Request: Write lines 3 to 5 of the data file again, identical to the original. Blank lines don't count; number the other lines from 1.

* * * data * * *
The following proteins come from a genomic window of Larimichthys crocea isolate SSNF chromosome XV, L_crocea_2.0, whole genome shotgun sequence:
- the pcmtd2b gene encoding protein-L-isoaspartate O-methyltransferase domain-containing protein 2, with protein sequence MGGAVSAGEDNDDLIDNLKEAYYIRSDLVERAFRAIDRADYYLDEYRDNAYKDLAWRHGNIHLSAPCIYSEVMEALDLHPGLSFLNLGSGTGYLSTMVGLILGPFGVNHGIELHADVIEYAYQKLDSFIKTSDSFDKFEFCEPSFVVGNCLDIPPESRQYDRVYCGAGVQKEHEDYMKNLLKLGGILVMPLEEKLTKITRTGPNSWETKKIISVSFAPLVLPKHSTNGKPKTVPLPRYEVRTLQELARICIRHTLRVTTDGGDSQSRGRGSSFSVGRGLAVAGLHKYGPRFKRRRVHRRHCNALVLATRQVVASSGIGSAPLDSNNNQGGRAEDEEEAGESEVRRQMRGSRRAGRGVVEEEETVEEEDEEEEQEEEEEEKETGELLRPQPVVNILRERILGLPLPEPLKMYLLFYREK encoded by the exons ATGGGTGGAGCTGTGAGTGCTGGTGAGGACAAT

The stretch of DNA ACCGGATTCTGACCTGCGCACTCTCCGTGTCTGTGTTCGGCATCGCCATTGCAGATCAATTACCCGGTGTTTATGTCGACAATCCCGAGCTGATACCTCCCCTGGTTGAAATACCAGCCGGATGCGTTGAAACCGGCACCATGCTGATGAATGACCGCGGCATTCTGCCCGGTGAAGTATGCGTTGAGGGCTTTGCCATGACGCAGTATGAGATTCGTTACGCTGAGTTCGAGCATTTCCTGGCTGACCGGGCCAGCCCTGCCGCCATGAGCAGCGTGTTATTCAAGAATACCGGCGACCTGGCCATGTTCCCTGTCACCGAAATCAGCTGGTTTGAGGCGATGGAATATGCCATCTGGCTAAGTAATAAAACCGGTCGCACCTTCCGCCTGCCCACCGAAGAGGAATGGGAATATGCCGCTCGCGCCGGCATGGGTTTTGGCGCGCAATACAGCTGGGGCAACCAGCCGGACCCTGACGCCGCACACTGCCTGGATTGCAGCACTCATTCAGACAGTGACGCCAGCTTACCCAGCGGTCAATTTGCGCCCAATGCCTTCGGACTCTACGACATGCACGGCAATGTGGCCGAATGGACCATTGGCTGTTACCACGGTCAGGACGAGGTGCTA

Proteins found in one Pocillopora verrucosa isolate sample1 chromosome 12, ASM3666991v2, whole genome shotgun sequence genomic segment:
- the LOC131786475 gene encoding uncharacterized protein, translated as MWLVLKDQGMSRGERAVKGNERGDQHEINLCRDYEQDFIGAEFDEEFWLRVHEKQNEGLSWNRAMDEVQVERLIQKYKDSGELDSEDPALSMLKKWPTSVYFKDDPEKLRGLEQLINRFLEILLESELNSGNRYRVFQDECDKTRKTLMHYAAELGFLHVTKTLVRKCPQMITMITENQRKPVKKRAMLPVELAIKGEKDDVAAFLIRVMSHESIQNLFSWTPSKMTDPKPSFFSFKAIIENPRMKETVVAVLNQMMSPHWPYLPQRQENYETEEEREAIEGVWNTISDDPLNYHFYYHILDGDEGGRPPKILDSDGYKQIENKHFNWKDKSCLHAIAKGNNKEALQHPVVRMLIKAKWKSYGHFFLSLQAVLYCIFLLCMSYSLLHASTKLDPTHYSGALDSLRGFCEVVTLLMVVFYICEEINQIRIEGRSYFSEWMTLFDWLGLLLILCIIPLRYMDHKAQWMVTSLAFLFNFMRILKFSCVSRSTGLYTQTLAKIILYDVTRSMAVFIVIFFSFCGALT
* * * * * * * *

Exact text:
The stretch of DNA ACCGGATTCTGACCTGCGCACTCTCCGTGTCTGTGTTCGGCATCGCCATTGCAGATCAATTACCCGGTGTTTATGTCGACAATCCCGAGCTGATACCTCCCCTGGTTGAAATACCAGCCGGATGCGTTGAAACCGGCACCATGCTGATGAATGACCGCGGCATTCTGCCCGGTGAAGTATGCGTTGAGGGCTTTGCCATGACGCAGTATGAGATTCGTTACGCTGAGTTCGAGCATTTCCTGGCTGACCGGGCCAGCCCTGCCGCCATGAGCAGCGTGTTATTCAAGAATACCGGCGACCTGGCCATGTTCCCTGTCACCGAAATCAGCTGGTTTGAGGCGATGGAATATGCCATCTGGCTAAGTAATAAAACCGGTCGCACCTTCCGCCTGCCCACCGAAGAGGAATGGGAATATGCCGCTCGCGCCGGCATGGGTTTTGGCGCGCAATACAGCTGGGGCAACCAGCCGGACCCTGACGCCGCACACTGCCTGGATTGCAGCACTCATTCAGACAGTGACGCCAGCTTACCCAGCGGTCAATTTGCGCCCAATGCCTTCGGACTCTACGACATGCACGGCAATGTGGCCGAATGGACCATTGGCTGTTACCACGGTCAGGACGAGGTGCTA

Proteins found in one Pocillopora verrucosa isolate sample1 chromosome 12, ASM3666991v2, whole genome shotgun sequence genomic segment:
- the LOC131786475 gene encoding uncharacterized protein, translated as MWLVLKDQGMSRGERAVKGNERGDQHEINLCRDYEQDFIGAEFDEEFWLRVHEKQNEGLSWNRAMDEVQVERLIQKYKDSGELDSEDPALSMLKKWPTSVYFKDDPEKLRGLEQLINRFLEILLESELNSGNRYRVFQDECDKTRKTLMHYAAELGFLHVTKTLVRKCPQMITMITENQRKPVKKRAMLPVELAIKGEKDDVAAFLIRVMSHESIQNLFSWTPSKMTDPKPSFFSFKAIIENPRMKETVVAVLNQMMSPHWPYLPQRQENYETEEEREAIEGVWNTISDDPLNYHFYYHILDGDEGGRPPKILDSDGYKQIENKHFNWKDKSCLHAIAKGNNKEALQHPVVRMLIKAKWKSYGHFFLSLQAVLYCIFLLCMSYSLLHASTKLDPTHYSGALDSLRGFCEVVTLLMVVFYICEEINQIRIEGRSYFSEWMTLFDWLGLLLILCIIPLRYMDHKAQWMVTSLAFLFNFMRILKFSCVSRSTGLYTQTLAKIILYDVTRSMAVFIVIFFSFCGALT